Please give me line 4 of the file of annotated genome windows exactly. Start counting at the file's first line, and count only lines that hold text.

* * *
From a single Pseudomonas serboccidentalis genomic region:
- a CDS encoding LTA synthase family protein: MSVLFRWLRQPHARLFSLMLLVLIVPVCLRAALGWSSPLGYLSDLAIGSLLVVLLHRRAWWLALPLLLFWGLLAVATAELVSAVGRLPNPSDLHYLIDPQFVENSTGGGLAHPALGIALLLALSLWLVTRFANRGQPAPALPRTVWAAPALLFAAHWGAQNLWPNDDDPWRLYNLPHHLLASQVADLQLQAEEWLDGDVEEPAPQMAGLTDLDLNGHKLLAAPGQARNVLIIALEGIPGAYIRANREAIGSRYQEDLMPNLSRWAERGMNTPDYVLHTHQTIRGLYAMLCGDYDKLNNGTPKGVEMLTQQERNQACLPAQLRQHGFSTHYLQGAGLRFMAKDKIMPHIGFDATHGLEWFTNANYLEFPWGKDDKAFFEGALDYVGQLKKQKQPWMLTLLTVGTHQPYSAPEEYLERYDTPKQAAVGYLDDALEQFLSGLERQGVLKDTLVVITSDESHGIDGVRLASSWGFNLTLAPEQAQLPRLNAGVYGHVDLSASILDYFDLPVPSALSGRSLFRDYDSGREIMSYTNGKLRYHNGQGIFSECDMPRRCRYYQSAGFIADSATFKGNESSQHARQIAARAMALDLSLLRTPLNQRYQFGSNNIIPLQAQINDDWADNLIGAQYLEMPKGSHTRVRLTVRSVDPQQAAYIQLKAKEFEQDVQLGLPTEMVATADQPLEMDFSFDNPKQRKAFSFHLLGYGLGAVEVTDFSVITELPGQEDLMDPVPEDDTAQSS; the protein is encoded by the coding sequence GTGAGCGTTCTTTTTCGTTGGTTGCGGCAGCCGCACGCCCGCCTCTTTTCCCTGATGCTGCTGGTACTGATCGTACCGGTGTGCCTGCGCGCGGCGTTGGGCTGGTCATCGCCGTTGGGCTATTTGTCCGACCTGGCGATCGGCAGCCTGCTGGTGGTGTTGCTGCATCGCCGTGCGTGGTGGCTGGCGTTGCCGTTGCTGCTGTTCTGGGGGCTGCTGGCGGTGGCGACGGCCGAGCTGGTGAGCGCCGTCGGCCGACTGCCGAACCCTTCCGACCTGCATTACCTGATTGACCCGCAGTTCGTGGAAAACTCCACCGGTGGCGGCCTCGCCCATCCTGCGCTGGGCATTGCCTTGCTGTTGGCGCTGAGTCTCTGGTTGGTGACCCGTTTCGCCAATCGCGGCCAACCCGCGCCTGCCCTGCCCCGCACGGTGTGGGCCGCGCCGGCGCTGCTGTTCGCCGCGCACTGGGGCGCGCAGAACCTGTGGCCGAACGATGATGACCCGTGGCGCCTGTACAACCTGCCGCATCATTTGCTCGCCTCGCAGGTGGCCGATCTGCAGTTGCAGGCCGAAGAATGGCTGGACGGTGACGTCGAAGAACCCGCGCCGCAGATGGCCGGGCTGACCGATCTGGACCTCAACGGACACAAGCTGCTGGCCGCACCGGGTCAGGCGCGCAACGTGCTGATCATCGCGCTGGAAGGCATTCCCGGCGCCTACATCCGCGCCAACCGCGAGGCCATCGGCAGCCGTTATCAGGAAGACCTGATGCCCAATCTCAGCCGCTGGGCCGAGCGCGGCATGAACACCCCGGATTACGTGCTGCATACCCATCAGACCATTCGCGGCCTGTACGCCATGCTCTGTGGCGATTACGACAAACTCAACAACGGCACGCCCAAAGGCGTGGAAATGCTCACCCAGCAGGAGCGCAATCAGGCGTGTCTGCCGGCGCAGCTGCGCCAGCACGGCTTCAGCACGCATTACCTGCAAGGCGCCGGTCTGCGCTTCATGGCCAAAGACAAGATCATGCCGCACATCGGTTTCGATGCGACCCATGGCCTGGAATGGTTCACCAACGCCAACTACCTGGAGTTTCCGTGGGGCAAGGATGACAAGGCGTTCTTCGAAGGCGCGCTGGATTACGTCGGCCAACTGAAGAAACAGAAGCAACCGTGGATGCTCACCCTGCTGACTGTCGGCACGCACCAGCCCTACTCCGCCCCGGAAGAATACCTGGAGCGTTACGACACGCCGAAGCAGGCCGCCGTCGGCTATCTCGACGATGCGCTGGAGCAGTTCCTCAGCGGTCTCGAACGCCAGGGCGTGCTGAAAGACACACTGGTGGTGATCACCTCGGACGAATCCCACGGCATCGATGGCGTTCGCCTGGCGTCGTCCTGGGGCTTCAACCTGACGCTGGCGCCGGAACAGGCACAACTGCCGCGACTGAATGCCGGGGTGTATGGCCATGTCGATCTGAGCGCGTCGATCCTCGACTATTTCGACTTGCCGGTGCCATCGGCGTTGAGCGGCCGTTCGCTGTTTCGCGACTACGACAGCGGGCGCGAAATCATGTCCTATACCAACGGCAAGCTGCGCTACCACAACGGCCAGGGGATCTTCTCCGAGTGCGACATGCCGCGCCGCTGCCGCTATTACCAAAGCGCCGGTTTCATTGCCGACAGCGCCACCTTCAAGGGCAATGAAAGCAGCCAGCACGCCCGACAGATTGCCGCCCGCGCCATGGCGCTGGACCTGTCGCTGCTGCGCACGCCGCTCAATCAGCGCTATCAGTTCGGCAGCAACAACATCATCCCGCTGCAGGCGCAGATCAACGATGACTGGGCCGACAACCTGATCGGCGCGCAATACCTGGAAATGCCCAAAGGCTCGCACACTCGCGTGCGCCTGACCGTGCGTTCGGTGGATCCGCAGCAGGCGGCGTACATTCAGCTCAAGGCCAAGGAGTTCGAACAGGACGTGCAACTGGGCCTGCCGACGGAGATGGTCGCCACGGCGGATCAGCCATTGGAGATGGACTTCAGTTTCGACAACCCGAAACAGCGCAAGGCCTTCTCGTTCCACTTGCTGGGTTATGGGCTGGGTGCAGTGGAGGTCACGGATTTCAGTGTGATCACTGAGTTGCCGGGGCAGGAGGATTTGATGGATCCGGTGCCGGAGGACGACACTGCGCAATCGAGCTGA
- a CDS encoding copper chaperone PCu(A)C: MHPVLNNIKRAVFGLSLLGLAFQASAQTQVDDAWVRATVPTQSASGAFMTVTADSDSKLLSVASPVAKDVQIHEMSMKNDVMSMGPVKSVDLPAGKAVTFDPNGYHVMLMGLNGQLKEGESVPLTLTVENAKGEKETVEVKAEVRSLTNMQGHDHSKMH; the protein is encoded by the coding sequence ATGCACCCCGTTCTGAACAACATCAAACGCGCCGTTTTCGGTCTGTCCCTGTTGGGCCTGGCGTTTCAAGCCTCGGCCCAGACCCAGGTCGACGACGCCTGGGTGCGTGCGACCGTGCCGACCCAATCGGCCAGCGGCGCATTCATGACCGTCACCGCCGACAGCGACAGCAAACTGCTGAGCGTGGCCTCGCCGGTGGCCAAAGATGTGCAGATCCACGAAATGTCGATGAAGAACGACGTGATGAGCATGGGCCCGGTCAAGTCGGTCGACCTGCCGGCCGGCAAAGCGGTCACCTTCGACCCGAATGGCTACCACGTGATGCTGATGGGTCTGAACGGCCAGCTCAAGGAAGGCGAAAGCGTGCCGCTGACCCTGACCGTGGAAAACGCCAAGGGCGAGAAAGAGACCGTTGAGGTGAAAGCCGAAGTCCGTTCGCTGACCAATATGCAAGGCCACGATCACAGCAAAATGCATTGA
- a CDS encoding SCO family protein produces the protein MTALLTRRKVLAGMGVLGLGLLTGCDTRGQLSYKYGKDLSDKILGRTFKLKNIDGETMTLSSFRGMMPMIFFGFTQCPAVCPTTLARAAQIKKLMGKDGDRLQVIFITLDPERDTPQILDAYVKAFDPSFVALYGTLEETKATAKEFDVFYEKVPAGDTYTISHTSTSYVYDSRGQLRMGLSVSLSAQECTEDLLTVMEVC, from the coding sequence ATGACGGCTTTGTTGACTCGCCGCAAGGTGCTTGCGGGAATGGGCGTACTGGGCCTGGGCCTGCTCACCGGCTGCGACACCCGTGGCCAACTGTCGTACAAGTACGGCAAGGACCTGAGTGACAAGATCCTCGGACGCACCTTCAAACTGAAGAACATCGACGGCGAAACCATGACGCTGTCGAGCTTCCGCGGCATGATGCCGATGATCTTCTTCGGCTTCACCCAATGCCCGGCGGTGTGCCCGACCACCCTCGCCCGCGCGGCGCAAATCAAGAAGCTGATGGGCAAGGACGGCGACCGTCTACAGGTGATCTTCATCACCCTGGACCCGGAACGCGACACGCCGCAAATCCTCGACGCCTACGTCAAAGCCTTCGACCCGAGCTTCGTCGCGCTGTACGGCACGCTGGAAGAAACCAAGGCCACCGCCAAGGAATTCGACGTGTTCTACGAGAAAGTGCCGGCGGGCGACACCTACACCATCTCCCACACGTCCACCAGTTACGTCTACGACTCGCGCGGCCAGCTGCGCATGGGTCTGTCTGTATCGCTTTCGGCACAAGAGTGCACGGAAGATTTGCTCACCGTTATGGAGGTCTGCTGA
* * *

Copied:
- a CDS encoding SCO family protein produces the protein MTALLTRRKVLAGMGVLGLGLLTGCDTRGQLSYKYGKDLSDKILGRTFKLKNIDGETMTLSSFRGMMPMIFFGFTQCPAVCPTTLARAAQIKKLMGKDGDRLQVIFITLDPERDTPQILDAYVKAFDPSFVALYGTLEETKATAKEFDVFYEKVPAGDTYTISHTSTSYVYDSRGQLRMGLSVSLSAQECTEDLLTVMEVC, from the coding sequence ATGACGGCTTTGTTGACTCGCCGCAAGGTGCTTGCGGGAATGGGCGTACTGGGCCTGGGCCTGCTCACCGGCTGCGACACCCGTGGCCAACTGTCGTACAAGTACGGCAAGGACCTGAGTGACAAGATCCTCGGACGCACCTTCAAACTGAAGAACATCGACGGCGAAACCATGACGCTGTCGAGCTTCCGCGGCATGATGCCGATGATCTTCTTCGGCTTCACCCAATGCCCGGCGGTGTGCCCGACCACCCTCGCCCGCGCGGCGCAAATCAAGAAGCTGATGGGCAAGGACGGCGACCGTCTACAGGTGATCTTCATCACCCTGGACCCGGAACGCGACACGCCGCAAATCCTCGACGCCTACGTCAAAGCCTTCGACCCGAGCTTCGTCGCGCTGTACGGCACGCTGGAAGAAACCAAGGCCACCGCCAAGGAATTCGACGTGTTCTACGAGAAAGTGCCGGCGGGCGACACCTACACCATCTCCCACACGTCCACCAGTTACGTCTACGACTCGCGCGGCCAGCTGCGCATGGGTCTGTCTGTATCGCTTTCGGCACAAGAGTGCACGGAAGATTTGCTCACCGTTATGGAGGTCTGCTGA